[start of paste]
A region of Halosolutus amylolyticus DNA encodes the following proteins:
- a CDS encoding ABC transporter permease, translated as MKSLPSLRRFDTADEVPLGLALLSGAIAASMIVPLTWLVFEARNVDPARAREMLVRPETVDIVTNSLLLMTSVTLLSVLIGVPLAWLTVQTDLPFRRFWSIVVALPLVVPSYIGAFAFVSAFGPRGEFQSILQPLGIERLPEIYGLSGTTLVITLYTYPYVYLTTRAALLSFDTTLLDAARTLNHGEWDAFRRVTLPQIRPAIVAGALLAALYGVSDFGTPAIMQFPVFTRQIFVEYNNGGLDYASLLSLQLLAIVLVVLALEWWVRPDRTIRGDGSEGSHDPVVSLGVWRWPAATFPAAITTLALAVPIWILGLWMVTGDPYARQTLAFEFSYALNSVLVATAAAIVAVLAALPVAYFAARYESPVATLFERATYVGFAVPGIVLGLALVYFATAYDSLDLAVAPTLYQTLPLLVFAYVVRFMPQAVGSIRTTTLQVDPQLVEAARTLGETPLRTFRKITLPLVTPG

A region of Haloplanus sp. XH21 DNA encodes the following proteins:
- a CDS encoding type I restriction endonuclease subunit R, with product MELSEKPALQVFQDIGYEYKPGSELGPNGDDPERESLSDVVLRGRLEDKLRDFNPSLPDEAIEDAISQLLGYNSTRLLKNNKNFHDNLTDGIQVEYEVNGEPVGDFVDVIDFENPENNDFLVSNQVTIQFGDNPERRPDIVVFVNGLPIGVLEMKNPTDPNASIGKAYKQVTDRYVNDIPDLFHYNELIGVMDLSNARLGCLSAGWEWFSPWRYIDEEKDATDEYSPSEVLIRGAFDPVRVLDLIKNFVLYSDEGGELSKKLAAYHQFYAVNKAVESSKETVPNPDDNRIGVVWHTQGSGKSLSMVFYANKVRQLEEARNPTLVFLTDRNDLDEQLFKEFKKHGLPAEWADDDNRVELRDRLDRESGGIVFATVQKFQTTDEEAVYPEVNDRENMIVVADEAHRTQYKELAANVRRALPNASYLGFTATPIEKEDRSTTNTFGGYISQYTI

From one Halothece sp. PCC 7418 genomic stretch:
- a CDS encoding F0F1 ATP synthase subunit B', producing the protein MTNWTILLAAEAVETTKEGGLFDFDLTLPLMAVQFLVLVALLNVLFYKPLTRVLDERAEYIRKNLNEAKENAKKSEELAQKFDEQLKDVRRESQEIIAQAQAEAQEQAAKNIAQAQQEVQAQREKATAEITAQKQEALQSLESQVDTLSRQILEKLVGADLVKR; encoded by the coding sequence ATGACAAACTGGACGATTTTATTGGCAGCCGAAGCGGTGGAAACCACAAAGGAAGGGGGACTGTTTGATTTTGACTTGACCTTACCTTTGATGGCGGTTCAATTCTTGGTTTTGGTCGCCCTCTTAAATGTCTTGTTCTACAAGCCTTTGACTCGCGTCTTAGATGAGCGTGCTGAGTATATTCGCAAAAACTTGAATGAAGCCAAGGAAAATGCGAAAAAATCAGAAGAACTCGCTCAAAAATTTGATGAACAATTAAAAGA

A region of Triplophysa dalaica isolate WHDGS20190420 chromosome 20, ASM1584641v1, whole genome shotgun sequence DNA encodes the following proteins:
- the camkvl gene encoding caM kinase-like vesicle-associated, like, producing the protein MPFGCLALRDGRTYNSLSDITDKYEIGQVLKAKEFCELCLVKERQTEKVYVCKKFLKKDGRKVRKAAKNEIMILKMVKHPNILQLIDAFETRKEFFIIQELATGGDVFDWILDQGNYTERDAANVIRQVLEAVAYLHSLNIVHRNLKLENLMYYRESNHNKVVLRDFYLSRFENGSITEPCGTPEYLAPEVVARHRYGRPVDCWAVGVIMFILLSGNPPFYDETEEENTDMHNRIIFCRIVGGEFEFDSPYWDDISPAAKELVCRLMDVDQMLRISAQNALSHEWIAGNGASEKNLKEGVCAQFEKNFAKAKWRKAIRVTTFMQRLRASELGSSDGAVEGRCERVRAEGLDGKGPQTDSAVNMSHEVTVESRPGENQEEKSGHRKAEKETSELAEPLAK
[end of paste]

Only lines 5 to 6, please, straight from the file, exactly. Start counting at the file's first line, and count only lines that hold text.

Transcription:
From one Halothece sp. PCC 7418 genomic stretch:
- a CDS encoding F0F1 ATP synthase subunit B', producing the protein MTNWTILLAAEAVETTKEGGLFDFDLTLPLMAVQFLVLVALLNVLFYKPLTRVLDERAEYIRKNLNEAKENAKKSEELAQKFDEQLKDVRRESQEIIAQAQAEAQEQAAKNIAQAQQEVQAQREKATAEITAQKQEALQSLESQVDTLSRQILEKLVGADLVKR; encoded by the coding sequence ATGACAAACTGGACGATTTTATTGGCAGCCGAAGCGGTGGAAACCACAAAGGAAGGGGGACTGTTTGATTTTGACTTGACCTTACCTTTGATGGCGGTTCAATTCTTGGTTTTGGTCGCCCTCTTAAATGTCTTGTTCTACAAGCCTTTGACTCGCGTCTTAGATGAGCGTGCTGAGTATATTCGCAAAAACTTGAATGAAGCCAAGGAAAATGCGAAAAAATCAGAAGAACTCGCTCAAAAATTTGATGAACAATTAAAAGA